Newsmaker of the Year No. 4: Augusta National

By Randall MellDecember 24, 2012, 1:00 pm

The news reached beyond golf’s boundaries like nothing else in the game in 2012.

Augusta National Golf Club, an exclusive male bastion of the elite and powerful, announced on Aug. 20 that the club had invited its first two women members. Former Secretary of State Condoleezza Rice and South Carolina financier Darla Moore made history accepting.

“This is a joyous occasion,” Augusta National chairman Billy Payne said.

Tiger Woods, Jack Nicklaus and Nancy Lopez were among a legion of famous golfers who applauded the news.

“I think the decision by the Augusta National membership is important to golf,” Woods said. “The club continues to demonstrate its commitment to impacting the game in positive ways.”

Newsmaker No. 10: Stacy Lewis | No. 9: PGA Tour | No. 8: Jim Furyk | No. 7: British Open | No. 6: Bubba Watson | No. 5: Anchored putting

Here’s a look at how selected media reacted to Augusta National’s news:

Christine Brennan, USA Today

Purely as a symbol in this summer that has already given us the “Women’s Olympics,” Augusta National Golf Club's decision Monday to admit two women into its previously all-male membership is stunning and historic.

The last, best-known bastion of male supremacy in the nation is no more. Former Secretary of State Condoleezza Rice and South Carolina financier Darla Moore have cracked the grass ceiling. They will be wearing green jackets next spring at The Masters, and girls watching from around the nation will know – perhaps only subliminally, but they'll see it nonetheless – that someday there might be a place for them in the nation's great corridors of power.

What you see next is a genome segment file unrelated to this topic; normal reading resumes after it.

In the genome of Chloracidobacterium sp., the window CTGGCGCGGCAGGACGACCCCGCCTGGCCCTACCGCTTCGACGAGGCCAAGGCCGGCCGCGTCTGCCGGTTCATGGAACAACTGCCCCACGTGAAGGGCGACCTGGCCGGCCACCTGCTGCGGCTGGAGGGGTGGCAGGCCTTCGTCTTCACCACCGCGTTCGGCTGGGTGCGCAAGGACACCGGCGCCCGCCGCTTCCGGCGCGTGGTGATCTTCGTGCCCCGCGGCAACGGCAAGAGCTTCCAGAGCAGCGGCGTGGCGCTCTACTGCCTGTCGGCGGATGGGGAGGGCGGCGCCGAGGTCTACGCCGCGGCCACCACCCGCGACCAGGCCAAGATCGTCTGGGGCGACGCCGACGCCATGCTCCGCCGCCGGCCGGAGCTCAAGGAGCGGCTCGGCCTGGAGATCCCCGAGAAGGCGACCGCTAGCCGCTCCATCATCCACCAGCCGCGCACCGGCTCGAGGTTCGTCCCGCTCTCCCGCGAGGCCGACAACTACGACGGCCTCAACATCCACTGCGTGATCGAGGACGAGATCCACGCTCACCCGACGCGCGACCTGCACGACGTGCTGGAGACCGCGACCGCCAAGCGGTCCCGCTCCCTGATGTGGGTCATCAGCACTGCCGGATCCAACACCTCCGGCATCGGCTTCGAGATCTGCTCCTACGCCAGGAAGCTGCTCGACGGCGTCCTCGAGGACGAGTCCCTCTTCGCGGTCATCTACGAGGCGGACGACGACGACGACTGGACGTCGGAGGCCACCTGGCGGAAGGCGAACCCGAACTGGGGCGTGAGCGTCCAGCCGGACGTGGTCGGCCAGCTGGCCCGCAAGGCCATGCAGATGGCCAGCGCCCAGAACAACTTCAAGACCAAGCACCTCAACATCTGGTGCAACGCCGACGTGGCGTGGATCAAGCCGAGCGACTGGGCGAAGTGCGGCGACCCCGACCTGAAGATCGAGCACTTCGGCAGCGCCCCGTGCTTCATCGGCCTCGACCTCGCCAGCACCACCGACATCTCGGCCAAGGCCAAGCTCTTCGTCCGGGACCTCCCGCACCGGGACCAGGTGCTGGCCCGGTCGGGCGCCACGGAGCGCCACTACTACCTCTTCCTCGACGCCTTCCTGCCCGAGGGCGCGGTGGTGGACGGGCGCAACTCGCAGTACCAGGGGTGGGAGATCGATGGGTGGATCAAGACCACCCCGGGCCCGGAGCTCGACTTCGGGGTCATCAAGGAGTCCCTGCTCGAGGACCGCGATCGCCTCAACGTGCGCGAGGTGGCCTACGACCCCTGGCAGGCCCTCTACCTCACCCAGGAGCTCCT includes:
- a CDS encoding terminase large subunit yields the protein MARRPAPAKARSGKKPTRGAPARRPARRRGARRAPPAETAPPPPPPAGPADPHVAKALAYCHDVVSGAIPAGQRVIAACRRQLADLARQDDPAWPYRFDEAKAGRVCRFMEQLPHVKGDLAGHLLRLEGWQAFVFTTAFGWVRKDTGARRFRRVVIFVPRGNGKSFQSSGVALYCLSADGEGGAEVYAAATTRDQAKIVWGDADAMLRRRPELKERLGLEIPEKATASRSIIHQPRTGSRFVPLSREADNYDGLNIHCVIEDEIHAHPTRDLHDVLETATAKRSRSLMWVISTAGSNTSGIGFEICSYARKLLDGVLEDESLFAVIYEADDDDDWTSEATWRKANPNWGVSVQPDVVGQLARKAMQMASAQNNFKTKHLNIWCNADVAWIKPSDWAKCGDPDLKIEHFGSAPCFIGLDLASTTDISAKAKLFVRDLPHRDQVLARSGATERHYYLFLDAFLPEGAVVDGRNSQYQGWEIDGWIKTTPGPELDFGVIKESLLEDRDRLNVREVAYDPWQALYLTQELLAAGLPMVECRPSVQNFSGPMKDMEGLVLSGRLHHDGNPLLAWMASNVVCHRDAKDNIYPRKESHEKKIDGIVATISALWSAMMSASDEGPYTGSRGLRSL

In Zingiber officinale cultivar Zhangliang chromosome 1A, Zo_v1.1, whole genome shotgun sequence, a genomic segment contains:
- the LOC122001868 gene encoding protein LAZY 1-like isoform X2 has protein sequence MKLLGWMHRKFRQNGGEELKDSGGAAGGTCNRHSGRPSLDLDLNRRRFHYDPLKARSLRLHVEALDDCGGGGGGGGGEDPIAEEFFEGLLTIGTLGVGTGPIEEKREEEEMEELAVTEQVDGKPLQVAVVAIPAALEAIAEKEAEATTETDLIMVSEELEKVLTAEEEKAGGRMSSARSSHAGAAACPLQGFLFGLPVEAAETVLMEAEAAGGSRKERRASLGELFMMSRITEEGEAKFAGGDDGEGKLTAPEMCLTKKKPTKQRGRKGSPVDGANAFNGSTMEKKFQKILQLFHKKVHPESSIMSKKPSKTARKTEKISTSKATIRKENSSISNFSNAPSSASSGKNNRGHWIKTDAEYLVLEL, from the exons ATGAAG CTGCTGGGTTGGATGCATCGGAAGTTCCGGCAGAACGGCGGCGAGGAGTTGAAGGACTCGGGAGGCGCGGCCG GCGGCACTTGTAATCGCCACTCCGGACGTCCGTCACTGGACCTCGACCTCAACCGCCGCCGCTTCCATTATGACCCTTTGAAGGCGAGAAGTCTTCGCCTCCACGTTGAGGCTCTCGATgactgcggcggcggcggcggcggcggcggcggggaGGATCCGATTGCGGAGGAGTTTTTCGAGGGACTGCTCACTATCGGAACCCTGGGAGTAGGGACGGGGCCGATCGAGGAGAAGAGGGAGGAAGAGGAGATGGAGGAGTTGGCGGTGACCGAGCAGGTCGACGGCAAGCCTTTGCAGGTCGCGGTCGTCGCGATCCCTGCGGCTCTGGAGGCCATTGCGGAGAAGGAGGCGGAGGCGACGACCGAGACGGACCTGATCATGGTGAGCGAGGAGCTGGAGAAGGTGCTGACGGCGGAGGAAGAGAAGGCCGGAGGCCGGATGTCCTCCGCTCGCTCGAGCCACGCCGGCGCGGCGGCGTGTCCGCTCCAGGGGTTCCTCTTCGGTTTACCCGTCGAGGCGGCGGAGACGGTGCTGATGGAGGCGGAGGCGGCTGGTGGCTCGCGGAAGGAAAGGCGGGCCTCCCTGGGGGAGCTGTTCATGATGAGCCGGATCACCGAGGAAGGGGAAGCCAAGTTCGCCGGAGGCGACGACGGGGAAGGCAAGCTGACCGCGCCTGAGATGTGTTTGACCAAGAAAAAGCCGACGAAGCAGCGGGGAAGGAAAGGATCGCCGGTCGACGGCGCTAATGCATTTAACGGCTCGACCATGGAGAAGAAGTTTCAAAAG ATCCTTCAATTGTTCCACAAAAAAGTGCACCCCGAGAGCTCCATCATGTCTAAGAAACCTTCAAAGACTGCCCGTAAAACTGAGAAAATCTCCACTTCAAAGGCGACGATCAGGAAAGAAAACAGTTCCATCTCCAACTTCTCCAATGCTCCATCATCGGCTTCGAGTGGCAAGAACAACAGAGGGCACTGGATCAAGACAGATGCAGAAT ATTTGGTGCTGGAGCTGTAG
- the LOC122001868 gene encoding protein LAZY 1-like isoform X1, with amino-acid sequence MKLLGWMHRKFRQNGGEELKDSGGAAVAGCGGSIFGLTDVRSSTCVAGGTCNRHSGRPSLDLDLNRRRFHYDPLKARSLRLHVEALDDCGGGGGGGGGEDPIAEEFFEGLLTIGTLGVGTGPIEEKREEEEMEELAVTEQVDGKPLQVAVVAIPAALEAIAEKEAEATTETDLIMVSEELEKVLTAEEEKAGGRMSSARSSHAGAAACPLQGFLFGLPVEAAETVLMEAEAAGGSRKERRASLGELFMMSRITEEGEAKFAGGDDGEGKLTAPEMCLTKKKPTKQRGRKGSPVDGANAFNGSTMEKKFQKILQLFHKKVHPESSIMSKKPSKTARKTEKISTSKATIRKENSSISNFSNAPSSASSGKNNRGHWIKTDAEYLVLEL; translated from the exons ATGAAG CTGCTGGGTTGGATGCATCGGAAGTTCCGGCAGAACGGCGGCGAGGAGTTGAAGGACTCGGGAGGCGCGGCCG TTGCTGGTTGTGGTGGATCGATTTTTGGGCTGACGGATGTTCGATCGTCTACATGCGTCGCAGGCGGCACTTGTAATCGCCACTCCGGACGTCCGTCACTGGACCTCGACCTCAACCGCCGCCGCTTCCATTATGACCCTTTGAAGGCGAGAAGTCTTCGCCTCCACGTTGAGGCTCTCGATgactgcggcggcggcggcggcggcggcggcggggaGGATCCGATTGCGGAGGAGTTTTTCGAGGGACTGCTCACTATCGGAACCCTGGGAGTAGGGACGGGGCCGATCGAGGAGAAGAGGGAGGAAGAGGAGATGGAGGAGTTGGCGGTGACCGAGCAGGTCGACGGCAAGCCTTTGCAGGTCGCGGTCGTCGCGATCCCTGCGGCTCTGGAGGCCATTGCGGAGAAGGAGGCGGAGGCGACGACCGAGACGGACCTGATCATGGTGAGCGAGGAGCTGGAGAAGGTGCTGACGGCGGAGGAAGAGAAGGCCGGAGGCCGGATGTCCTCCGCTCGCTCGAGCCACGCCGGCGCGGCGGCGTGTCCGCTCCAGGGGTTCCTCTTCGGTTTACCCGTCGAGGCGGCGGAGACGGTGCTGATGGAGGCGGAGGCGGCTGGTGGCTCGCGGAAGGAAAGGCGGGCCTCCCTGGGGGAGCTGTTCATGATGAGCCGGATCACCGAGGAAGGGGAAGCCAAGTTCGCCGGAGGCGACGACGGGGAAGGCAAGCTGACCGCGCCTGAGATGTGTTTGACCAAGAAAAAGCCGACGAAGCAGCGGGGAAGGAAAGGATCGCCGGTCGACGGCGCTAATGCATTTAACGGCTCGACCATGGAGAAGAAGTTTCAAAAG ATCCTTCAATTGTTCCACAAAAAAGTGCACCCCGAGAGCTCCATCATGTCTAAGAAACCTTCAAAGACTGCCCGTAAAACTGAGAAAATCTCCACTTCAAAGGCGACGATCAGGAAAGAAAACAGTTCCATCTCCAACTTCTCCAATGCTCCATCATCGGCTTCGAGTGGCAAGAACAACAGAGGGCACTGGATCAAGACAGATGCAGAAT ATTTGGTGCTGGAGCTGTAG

For that's what this news is all about: allowing women into the place where the old boys' network works its million-dollar magic. It's not really about allowing women to belong and play golf at an exclusive, beautiful, private club. It's about letting them participate in the process that continues to build our nation.

Scott Michaux, Augusta Chronicle

Augusta National inviting women members is a symbol of growth, inclusion and equality, and an important one. And by finally doing so, it makes Augusta National, the Masters and the game of golf better than it was on Sunday.

“It will be a proud moment when we present Condoleezza and Darla their green jackets when the club opens this fall,” Payne said of an event that will seal his legacy.

It will be a prouder moment for golf.

Bill Plaschke, Los Angeles Times

My applause for the admission of the first two women to Augusta National Golf Club is tempered by a question.

They're really going to wear the green jackets like Billy Payne promised? Are we sure they're not going to be asked to instead wear green skirts?